The principal must be proactive and make sure there is a policy, and that all the teachers understand it and abide by it,” said Eaton. Everyone should be on the same wavelength with regard to discipline. ” http://www. naesp. org/comm/c0400. htm These are both significant declines. Alabama comes third with 6. 3% (no change, perhaps reflecting that state’s 1995 explicit legislative encouragement to teachers to use the paddle). http://www. corpun. com/ussc9508. htm It was shortly before noon one day last spring when Monique Jones got the phone call from the principal at her son’s Montgomery school. Michael, 9, was in trouble for talking back to his teacher and disrupting his class. She asked me if I wanted her to use corporal punishment or if she wanted me to come pick him up and have him serve a one-day suspension,” Jones said. “I went with the paddle. ” According to new figures released by Montgomery Public Schools, corporal punishment was administered to students in 1,571 incidents last school year. That number is down 7 percent from the 2004-05 school year when 1,693 incidents were reported. Although more than half of the United States has outlawed corporal punishment, Alabama law permits it, allowing each school district to decide whether to use it.

In Montgomery, the use of corporal punishment depends on where the child goes to school, said Lois Johnson, an administrator in MPS’ Parents Advocate & Liaison for Students (PALS) office. “Our school board has left it up to the principal of each school to decide whether or not they want to use it as a form of discipline,” she said. Incoming Superintendent John Dilworth said Friday he does not think corporal punishment is a good idea. “I think there are other ways to deal with misbehavior,” said Dilworth, who officially becomes Montgomery’s next superintendent on March 1. I would be interested in talking with my principals and school board about this policy after I take over. ” Board policy According to school board policy, corporal punishment can be administered unless the parent files a written, dated objection with the school principal. The policy also states that corporal punishment must be administered by the principal or the principal’s designee, privately, in the presence of another certified school employee, and not in the presence of other students. No more than three licks can be administered to the buttocks using the approved paddle.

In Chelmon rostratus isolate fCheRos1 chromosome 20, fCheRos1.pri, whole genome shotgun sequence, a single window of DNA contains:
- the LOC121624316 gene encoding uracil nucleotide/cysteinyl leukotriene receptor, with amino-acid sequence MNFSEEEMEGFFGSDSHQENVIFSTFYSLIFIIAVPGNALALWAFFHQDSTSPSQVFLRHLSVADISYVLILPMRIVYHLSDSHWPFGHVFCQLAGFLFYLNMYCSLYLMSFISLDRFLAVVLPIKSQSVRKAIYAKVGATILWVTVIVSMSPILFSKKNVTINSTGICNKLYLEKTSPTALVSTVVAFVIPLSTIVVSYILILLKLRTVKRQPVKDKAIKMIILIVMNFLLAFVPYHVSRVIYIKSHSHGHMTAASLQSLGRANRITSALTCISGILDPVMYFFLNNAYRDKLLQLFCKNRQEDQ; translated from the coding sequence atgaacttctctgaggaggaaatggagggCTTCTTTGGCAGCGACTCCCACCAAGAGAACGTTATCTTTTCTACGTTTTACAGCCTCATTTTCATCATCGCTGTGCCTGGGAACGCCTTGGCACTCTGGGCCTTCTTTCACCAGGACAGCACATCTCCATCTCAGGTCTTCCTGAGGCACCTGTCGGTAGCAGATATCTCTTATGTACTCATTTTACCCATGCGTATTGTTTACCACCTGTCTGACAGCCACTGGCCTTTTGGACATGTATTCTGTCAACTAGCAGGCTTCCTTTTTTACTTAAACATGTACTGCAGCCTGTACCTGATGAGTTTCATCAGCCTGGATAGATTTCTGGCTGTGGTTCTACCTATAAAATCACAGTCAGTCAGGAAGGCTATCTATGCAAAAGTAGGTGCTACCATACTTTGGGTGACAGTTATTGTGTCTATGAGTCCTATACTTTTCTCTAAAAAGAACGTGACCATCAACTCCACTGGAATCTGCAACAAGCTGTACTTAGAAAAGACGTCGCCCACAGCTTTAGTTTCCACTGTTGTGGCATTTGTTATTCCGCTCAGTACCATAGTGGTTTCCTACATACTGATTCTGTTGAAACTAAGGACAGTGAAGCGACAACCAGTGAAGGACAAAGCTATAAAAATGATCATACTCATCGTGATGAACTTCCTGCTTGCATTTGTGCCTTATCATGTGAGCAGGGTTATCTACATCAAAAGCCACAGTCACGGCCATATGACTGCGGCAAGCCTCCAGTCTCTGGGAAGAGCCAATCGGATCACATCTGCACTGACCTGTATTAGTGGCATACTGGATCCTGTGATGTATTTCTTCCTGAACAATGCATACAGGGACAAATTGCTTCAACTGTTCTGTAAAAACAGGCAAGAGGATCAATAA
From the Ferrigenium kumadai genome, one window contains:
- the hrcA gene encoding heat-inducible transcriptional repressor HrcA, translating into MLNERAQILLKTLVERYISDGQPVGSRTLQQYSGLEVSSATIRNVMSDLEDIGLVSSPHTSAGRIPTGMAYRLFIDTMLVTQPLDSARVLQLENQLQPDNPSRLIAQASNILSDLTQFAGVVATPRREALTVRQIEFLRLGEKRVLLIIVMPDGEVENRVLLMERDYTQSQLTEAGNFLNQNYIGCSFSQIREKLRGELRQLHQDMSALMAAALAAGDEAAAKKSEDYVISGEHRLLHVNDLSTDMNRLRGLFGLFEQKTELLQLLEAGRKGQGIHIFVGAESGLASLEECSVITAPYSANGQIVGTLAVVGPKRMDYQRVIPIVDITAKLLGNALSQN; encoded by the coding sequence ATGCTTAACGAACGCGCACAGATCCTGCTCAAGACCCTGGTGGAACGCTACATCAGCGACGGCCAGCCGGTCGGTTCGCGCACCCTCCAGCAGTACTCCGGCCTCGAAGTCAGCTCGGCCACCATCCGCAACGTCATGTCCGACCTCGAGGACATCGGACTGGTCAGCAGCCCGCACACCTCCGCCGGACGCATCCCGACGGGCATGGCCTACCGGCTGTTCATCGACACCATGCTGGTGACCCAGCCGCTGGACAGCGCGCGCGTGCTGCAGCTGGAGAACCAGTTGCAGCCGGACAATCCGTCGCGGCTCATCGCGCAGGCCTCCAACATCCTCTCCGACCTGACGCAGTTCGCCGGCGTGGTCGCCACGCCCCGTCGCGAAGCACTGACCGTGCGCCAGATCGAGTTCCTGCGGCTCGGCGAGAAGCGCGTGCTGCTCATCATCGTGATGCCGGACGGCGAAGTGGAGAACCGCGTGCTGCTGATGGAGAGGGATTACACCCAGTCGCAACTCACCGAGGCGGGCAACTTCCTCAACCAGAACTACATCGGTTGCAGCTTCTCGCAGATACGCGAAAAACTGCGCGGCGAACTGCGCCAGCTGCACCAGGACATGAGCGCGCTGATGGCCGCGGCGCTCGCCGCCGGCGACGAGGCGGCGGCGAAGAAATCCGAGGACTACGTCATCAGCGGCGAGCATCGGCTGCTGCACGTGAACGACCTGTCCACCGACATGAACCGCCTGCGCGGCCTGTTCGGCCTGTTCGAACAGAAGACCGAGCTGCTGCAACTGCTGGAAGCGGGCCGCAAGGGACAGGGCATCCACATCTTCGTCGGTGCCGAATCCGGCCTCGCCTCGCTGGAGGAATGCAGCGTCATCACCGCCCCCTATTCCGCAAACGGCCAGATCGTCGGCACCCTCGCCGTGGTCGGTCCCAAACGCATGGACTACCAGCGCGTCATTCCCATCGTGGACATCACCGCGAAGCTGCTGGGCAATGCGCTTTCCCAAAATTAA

Elementary schools use a plastic paddle, shaped like a ping-pong paddle. Middle, junior and high schools use a wooden paddle. Of Montgomery’s 58 schools, 41 used corporal punishment at least one time during the 2005-06 year, down from 43 schools that used it at least one time in 2004-05. The schools reporting the most incidents involving corporal punishment include: McIntyre Middle School (522 incidents); McKee Elementary School (168); E. D. Nixon Elementary School (82); Dannelly Elementary School (70); and George Washington Carver Elementary School (50).

Corporal punishment is more common at Montgomery elementary and middle/junior high schools than at the high school level. During the 2005-06 school year, there was only one incident involving corporal punishment at a high school. In that incident at Lee High School, a student was administered corporal punishment for using tobacco. Mixed feelings David and Donna Nelson, parents of a daughter in MPS, say they were shocked when they found out that corporal punishment is used as a form of discipline in schools. We moved here from Wisconsin, where corporal punishment was banned in the late 1980s,” said David Nelson. “We just didn’t think it was going on anymore. Then, come to find out, we moved right into the heart of where paddling is administered the most. ” According to statistics from the U. S. Department of Education, more than two-thirds of the paddlings administered each year are in the Southeast. During the 2002-03 school year, federal statistics showed that more than 300,000 American students in grades K-12 were disciplined with corporal punishment.